CaFnCH=CHCHzO t lz=orn 4. A fluorinated monomer of the formula:

0 CH3 CsF17CH=CHCH2 %(|]=CH9 5. A fluorinated monomer of the formula:

oarnon=omonmot i-t z=om 6. A fluorinated monomer of the formula:

7. A polymer having a skeletal chain containing recurring units represented by the formula:

Ll l wherein R is a fluorocarbon radical having from 3 to 18 carbon atoms, n is 0-16 and R is selected from the group consisting of hydrogen and the methyl group.

8 8. A polymer having a skeletal chain containing recurring units represented by the formula:

9. A polymer having a skeletal chain containing recurring units represented by the formula:

t H-C-C-O-CH2CH=OHC5F11 l l. l 10. A polymer having a skeletal chain containing recurring units represented by the formula:

11. A polymer having a skeletal chain containing recurring units represented by the formula:

12. A polymer having a skeletal chain containing recurring units represented by the formula:

13. An article which has been coated with a polymer having a skeletal chain containing recurring units represented by the formula:

wherein R; is a fluorocarbon radical having from 3 to 18 carbon atoms, n is 0-16 and R is selected from the group consisting of hydrogen and the methyl group, so as to have been rendered oil and water repellent.

14. Fibers coated with a polymer having a skeletal chain containing recurring units represented by the formula:

wherein R, is a fluorocarbon radical having from 3 to 18 carbon atoms, n is 0-16 and R is selected from the group consisting of hydrogen and the methyl group, so as to have been rendered oil and water repellent.

References Cited UNITED STATES PATENTS 8/1963 Ahlbrecht et al. 260-895 6/1966 Gobran et a1. 26089.5

JOSEPH L. SCHOFER, Primary Examiner.

H. WONG, Assistant Examiner.

Patent Citations
Cited PatentFiling datePublication dateApplicantTitle
US3102103 *Apr 23, 1963Aug 27, 1963Minnesota Mining & MfgPerfluoroalkyl acrylate polymers and process of producing a latex thereof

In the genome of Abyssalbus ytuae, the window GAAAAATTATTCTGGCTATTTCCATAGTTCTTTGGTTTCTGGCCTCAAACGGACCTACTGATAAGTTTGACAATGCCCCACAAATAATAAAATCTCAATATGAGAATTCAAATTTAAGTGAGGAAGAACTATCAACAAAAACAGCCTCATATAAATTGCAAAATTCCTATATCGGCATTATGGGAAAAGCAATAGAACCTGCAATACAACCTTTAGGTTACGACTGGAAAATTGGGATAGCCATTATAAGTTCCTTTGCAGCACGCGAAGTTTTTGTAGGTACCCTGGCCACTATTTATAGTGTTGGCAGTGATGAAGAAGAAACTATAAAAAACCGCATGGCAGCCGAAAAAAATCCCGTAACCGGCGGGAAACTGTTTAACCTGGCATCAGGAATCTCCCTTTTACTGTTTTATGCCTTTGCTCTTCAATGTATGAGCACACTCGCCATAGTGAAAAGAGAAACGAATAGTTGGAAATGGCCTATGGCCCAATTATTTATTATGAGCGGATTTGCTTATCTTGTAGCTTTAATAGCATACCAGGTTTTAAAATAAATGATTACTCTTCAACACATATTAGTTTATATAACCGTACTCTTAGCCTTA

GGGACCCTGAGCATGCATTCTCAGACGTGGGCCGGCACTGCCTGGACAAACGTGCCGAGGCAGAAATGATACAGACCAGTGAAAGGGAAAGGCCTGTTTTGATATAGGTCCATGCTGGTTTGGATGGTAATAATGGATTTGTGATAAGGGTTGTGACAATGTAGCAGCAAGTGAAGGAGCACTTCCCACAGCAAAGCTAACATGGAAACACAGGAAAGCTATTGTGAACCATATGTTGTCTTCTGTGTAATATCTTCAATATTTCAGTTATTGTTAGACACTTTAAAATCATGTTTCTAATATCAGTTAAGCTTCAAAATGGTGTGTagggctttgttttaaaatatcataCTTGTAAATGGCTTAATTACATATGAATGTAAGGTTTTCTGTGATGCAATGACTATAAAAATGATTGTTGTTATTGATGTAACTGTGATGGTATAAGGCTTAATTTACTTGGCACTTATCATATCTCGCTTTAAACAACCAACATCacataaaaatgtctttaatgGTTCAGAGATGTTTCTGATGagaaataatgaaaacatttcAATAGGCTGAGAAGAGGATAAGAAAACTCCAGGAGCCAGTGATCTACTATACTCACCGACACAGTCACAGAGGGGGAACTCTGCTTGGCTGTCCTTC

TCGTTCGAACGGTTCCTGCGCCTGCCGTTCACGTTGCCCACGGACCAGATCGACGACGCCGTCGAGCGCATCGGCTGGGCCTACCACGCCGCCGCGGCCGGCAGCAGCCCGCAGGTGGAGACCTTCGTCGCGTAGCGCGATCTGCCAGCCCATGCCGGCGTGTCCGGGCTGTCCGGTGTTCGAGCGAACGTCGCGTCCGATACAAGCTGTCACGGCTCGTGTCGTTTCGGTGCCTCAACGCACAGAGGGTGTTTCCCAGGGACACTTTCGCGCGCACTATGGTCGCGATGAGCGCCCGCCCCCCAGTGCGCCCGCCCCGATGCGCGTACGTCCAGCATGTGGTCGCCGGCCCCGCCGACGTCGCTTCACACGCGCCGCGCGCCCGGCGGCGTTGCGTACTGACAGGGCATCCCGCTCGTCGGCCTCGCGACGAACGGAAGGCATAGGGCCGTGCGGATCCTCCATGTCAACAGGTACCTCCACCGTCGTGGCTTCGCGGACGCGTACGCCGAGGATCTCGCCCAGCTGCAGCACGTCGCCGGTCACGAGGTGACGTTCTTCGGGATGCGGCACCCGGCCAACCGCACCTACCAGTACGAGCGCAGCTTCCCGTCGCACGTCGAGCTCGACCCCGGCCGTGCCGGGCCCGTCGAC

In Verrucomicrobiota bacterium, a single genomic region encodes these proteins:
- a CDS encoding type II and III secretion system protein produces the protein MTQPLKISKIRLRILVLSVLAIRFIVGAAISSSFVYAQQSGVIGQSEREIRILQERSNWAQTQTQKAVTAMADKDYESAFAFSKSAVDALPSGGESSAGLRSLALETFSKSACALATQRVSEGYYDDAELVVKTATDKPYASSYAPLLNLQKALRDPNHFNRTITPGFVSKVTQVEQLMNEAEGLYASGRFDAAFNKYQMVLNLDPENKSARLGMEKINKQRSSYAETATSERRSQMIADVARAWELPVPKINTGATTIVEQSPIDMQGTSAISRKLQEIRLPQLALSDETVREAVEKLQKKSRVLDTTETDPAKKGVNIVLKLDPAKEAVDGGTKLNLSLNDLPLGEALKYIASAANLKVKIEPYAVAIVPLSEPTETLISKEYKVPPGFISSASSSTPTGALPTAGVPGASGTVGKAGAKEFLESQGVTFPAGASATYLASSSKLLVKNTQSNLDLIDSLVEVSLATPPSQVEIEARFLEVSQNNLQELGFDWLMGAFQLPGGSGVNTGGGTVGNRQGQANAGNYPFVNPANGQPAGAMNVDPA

US3255163 *Aug 22, 1963Jun 7, 1966Thiokol Chemical CorpHalo butenyl acrylates and polymers thereof
Referenced by
Citing PatentFiling datePublication dateApplicantTitle
US3474079 *Nov 15, 1966Oct 21, 1969Gaf CorpCopolymer compositions
US3498958 *Jun 27, 1968Mar 3, 1970Nat Starch Chem CorpWater-and oil repellency agents
US3532659 *Apr 26, 1967Oct 6, 1970Pennsalt Chemicals CorpFluorinated organic compounds and polymers thereof
US3533977 *Jul 12, 1967Oct 13, 1970Du PontOrganic solvent composition for textiles and process for its application
US3625929 *Jul 6, 1970Dec 7, 1971Calgon CorpPolyfluoroalkenylalkoxy acrylates and polymers thereof
US4666991 *Oct 30, 1985May 19, 1987Sagami Chemical Research CenterPerfluoroalkyl acrylate
US5021501 *Dec 11, 1989Jun 4, 1991Daikin Industries, Ltd.Fluorine-containing water-repellent oil-repellent composition
US5021527 *Dec 11, 1989Jun 4, 1991Daikin Industries, Ltd.Tough protective coatings having good adhesion comprising fluoro(meth)acrylate polymers
US5037920 *Sep 4, 1990Aug 6, 1991Vianova Kunstharz, A.G.Acrylate copolymer additives for aqueous cationic coating systems
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Classifications
U.S. Classification526/245, 560/223, 428/480, 442/82, 526/229, 428/422, 525/276, 428/375, 524/546
International ClassificationC07C69/527, D06M15/277, C08F20/24, C08F291/00
Cooperative ClassificationC08F291/00, D06M15/277, C08F20/24
European ClassificationC08F291/00, D06M15/277, C08F20/24